The NPAIHB previously sent a letter to IHS on behalf of 43 tribes, expressing concern that tribes were not explicitly told why the agency was holding the copay consultations.
Despite the questions McSwain's testimony has raised, IHS spokesman Thomas W. Sweeney said in an e-mail message, ''Mr. McSwain's statement stands as it is.'' Further requests for clarification were not addressed as of press time.
Before McSwain offered his comments, Susanville Rancheria Chairman Stacy Dixon testified before the Senate Indian Affairs Committee that he questions whether IHS officials truly believe in tribal rights to self-governance.
''Despite the Susanville decision - and the plain language of the [Indian Self-Determination and Education Assistance Act] on which the decision was based - the IHS has sought to prohibit tribes other than our tribe from charging eligible beneficiaries,'' Dixon said in a prepared testimony.
''The IHS did not appeal the Susanville decision, yet the agency insists the court was wrong and has not heeded its ruling. In a series of recent 'consultation' sessions with tribes in various regions, the IHS has stated that the Susanville decision is limited to one tribe, and does not constitute binding precedent.''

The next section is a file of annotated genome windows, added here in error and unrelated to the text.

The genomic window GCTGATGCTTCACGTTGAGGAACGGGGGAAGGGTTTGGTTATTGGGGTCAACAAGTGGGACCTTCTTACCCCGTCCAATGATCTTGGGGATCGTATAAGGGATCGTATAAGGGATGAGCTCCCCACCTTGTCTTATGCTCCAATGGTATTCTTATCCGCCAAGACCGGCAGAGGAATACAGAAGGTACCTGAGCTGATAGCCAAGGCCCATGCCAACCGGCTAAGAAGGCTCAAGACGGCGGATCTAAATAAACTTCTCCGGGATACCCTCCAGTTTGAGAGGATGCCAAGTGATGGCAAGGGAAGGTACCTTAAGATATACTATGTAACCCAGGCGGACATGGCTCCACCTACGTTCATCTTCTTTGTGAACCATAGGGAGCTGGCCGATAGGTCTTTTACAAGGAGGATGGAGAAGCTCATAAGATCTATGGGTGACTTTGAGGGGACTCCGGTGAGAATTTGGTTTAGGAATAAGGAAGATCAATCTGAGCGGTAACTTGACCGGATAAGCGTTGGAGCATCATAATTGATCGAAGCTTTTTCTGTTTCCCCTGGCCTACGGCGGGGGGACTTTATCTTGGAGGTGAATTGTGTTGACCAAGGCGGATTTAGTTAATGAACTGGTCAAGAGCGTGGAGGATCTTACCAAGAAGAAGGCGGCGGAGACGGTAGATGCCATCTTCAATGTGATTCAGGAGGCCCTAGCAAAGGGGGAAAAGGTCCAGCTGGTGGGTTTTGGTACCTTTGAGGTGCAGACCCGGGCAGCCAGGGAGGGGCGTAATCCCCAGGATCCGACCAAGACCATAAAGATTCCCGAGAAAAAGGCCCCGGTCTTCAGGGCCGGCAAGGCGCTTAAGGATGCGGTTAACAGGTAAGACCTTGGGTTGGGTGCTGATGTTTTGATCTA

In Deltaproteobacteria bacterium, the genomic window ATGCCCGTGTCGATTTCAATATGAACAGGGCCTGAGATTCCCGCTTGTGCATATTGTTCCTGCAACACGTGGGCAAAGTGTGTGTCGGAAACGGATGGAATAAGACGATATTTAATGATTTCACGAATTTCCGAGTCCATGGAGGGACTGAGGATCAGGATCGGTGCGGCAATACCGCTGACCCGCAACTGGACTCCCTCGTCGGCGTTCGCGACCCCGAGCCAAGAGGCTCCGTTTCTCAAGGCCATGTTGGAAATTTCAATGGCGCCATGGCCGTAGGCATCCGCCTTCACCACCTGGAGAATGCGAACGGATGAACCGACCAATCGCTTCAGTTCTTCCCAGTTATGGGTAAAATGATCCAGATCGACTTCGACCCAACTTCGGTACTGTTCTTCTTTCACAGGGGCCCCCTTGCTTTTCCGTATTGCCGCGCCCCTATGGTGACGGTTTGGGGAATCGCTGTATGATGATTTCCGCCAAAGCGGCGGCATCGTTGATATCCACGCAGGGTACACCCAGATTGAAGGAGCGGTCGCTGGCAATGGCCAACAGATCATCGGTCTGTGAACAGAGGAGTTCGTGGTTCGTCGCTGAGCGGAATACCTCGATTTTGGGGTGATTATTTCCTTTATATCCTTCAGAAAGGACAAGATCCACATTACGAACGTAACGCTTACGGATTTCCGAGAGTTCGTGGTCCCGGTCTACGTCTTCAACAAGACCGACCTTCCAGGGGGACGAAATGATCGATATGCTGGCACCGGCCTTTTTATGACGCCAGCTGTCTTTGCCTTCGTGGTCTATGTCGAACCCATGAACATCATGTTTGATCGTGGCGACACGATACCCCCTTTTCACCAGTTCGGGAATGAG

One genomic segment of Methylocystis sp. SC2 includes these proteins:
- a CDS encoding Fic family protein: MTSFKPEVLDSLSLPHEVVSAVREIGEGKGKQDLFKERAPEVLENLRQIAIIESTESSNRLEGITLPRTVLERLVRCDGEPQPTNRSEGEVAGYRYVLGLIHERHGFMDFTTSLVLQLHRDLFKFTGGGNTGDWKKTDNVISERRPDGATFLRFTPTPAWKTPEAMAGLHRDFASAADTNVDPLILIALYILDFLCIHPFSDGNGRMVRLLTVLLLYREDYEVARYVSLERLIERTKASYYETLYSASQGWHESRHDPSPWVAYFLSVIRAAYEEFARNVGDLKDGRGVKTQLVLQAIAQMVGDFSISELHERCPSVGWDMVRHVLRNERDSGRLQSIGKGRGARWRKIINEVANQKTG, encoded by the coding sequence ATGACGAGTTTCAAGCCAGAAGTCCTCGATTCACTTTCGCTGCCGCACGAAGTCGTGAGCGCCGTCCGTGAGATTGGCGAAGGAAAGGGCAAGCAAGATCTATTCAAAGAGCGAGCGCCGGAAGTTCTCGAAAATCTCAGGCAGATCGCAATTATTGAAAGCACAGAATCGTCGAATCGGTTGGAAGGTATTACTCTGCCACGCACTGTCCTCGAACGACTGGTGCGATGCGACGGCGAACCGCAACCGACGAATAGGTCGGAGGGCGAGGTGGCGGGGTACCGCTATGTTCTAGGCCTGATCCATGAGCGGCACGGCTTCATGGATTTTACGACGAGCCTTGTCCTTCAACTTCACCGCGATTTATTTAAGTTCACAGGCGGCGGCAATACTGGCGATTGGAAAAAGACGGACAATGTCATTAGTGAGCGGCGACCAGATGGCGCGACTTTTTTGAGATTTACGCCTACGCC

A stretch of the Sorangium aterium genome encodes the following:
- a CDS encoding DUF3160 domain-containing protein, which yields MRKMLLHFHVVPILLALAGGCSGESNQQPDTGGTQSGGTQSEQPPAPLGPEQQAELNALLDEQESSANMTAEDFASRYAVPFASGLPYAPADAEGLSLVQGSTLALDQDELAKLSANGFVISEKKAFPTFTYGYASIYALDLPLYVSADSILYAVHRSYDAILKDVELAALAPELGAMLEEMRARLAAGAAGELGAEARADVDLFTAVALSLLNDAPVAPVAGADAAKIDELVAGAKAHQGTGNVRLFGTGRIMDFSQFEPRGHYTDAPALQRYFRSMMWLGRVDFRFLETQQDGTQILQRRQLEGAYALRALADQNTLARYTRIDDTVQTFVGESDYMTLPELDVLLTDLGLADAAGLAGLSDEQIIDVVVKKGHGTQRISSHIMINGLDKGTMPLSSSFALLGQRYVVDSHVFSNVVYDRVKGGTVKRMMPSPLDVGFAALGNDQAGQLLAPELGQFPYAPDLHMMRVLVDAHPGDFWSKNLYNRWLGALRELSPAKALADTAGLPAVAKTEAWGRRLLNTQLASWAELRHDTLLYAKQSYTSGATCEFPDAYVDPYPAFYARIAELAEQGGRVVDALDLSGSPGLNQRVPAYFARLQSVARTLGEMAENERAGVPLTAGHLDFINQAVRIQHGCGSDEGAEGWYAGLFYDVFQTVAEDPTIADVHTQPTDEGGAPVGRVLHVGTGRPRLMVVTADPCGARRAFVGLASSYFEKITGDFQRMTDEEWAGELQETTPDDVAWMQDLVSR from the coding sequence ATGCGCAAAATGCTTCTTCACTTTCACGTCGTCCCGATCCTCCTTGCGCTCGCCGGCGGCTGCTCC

Roberts said he believes the agency was ''caught off-guard'' as a result of the issue coming up at the CHS hearing, which might partially explain the conflicting messages that have come from IHS officials. He also said he wouldn't be surprised if another legal battle resulted, centered on IHS actions to stop funding at another tribe, which could result in the future.
Beyond the copay issue, several invited tribal and health participants offered testimony highlighting the dire state of contract health service funding. All testifiers agreed that federal funding has been sorely lacking and, as a result, difficult health care decisions have had to be made by many tribes.
Brenda Shore, director of a health support program for the United South and Eastern Tribes, said in prepared testimony that the CHS program is ''woefully underfunded,'' noting that it is largely believed to be funded at less than 50 percent of the level of need.
Shore, holding back tears, also testified that as a result of underfunding, one of her own family members has not been able to get adequate health services for a long-ailing knee problem that has caused him to suffer from much chronic pain.
Sens. Byron Dorgan, D-S.D., and Lisa Murkowski, D-Alaska, chair and vice-chair, respectively, of the Senate Indian Affairs Committee, responded in part to the testimony by requesting that McSwain and other IHS officials work harder to get the word out on the financially pressed nature of so many tribal health programs.
''I will work ... with our tribal partners to put together the story,'' McSwain responded. ''I really believe that if we tell the story clearly, my bosses and my superiors [in the Bush administration] would agree and would [be supportive]. I think that the administration would like a clear, compelling story.''